What Hospital Boards Should Know About the Form 990

Many not-for-profit hospital boards are comprised of non-healthcare executives and those that are not familiar with tax-exempt, nonprofit organizations. If your board members have been paying little to no attention to how the Form 990 is completed, we suggest they change their priorities.
 
Having tax-exempt status relieves the organization of most federal and state corporate income tax liabilities, and it confers the ability to receive tax-deductible charitable contributions. However, those benefits come with many restrictions on income, fundraising, meetings, educational programs, publications, lobbying and political action, standard setting, and other activities. Failure to comply with these restrictions can result in financial and administrative penalties – and can jeopardize an organization’s tax-exempt status altogether. As care providers continue to build new network partnerships along the care continuum and to branch into telehealth, medical device investment and other initiatives, they expose themselves to new potential breaches of tax-exempt restrictions.
 
The IRS’ principal tool for monitoring compliance is the very comprehensive Form 990. The Form 990 must be filed annually. To protect their organization’s tax-exempt status, board members should have a basic understanding of the restrictions imposed by the tax laws, and implement policies and procedures responsive to these requirements as well as the Form 990 reporting mandates.

For hospitals, the Form 990 is asking leaders to prove they are responsible stewards of public funds. The Form 990 is designed to enhance transparency through a clearer picture of the organization’s mission, finances, operations, and use of resources. The Form 990 specifically asks if all board members received a copy prior to it being filed with the IRS. While there is little personal responsibility if they did not receive a copy prior to filing, the board should be more concerned about the potential claims or appearance of poor governance associated with choosing to forego the receipt of this critically important and widely available public document.

As a publicly available document, many third parties will likely seek copies of your organization’s 990, including, but not limited to, grant makers, media, and potential donors. It is important that the 990 tells your organization’s story in a positive and accurate manner. Because of which, it may be important to have a board committee that reviews the Form 990 and adds scrutiny to certain areas. (For additional detail, see 11 Risks Hidden In Your Form 990.)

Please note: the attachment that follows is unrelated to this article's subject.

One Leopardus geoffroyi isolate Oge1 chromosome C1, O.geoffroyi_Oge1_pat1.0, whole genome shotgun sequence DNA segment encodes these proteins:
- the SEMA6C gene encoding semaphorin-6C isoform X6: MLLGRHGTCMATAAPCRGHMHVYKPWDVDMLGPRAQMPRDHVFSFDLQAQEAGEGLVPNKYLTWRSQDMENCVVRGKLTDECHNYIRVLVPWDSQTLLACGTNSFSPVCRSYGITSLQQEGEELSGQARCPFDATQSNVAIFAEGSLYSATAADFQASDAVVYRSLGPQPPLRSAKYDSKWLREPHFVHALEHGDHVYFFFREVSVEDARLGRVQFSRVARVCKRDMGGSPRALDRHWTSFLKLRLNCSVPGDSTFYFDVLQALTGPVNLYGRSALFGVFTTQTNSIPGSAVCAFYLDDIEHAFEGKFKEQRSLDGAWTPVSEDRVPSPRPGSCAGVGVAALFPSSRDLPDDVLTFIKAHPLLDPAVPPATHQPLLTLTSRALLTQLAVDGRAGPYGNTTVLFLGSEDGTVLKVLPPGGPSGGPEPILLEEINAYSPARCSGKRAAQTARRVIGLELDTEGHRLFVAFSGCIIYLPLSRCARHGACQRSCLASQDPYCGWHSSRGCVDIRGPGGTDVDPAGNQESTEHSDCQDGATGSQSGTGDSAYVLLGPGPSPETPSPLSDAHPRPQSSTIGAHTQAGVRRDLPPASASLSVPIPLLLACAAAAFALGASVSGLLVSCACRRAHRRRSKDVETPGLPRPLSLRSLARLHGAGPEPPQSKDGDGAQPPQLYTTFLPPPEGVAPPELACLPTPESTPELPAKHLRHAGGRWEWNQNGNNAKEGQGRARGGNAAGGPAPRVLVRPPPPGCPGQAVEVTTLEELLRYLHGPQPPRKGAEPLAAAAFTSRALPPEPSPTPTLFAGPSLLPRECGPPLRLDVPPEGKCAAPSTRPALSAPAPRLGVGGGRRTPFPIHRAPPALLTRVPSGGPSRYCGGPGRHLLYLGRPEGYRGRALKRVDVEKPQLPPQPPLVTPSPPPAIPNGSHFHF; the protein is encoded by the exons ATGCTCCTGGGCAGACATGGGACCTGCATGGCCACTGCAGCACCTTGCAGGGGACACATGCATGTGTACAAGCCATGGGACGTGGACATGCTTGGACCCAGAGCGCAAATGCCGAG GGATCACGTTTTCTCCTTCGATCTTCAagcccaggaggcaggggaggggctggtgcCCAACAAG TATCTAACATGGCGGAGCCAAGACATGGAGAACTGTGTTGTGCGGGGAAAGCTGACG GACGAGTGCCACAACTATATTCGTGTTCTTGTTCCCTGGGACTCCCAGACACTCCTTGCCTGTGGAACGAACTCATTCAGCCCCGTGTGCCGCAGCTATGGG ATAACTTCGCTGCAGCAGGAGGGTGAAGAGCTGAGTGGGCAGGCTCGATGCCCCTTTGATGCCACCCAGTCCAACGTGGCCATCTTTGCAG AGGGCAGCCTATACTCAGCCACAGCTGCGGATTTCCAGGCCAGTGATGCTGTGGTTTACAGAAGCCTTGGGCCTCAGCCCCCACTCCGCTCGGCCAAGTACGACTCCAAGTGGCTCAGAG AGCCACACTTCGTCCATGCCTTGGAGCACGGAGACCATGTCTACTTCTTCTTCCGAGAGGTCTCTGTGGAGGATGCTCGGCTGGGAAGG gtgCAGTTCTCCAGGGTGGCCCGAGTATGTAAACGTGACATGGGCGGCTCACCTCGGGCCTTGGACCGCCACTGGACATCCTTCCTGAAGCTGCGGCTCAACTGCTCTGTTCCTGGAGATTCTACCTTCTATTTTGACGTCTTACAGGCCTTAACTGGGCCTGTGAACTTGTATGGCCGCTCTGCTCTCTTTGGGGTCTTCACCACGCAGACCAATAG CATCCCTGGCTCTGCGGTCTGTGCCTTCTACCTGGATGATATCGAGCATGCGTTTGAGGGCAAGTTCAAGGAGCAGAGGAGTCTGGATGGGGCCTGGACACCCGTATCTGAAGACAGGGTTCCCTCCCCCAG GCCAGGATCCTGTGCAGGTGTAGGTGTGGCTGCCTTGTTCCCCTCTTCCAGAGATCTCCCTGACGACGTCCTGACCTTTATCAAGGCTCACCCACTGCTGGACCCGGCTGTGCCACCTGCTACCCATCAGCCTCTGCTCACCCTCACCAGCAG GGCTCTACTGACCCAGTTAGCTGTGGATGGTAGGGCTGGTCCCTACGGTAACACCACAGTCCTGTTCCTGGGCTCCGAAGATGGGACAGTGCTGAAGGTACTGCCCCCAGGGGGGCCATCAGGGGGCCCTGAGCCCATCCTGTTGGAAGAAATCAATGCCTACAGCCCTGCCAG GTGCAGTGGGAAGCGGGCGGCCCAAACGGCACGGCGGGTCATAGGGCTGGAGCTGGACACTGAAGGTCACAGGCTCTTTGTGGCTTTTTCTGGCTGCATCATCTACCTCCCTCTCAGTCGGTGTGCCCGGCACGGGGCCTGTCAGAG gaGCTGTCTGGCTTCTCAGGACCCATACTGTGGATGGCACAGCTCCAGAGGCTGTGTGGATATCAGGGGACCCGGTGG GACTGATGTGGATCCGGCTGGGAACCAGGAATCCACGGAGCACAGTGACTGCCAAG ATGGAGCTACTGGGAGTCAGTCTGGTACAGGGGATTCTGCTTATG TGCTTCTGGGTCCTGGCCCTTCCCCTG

The Patient Protection and Affordable Care Act added additional requirements that a hospital organization must meet to qualify for tax exemption. These additional requirements cover a hospital’s financial assistance (charity care) policy, policies related to emergency medical care, billing and collection, and charges for medical care. Additionally, each hospital organization must conduct community health needs assessments at least once every three years. The health needs assessment may include a definition of the community served, demographics of the community, existing health care facilities that are available to respond to the health needs of the community, how the data was obtained, the health needs of the community, primary and chronic disease needs of the community’s uninsured and low income persons, the process for identifying and prioritizing the community health needs, the process for consulting with people representing the community’s interests, etc. This needs assessment generally should be made available to the public. (See Four Steps Nonprofit Hospitals Should Take to Help Retain Their Tax-Exempt Status.)
 
Although the Form 990 can be intimidating at first blush, its coverage of financials, programmatic achievements, executive compensation, and governance policies should be familiar territory for a board. Organizations that engage and educate their board members about the Form 990 will benefit from more constructive feedback that in turn results in a public document that best reflects the organization and its values.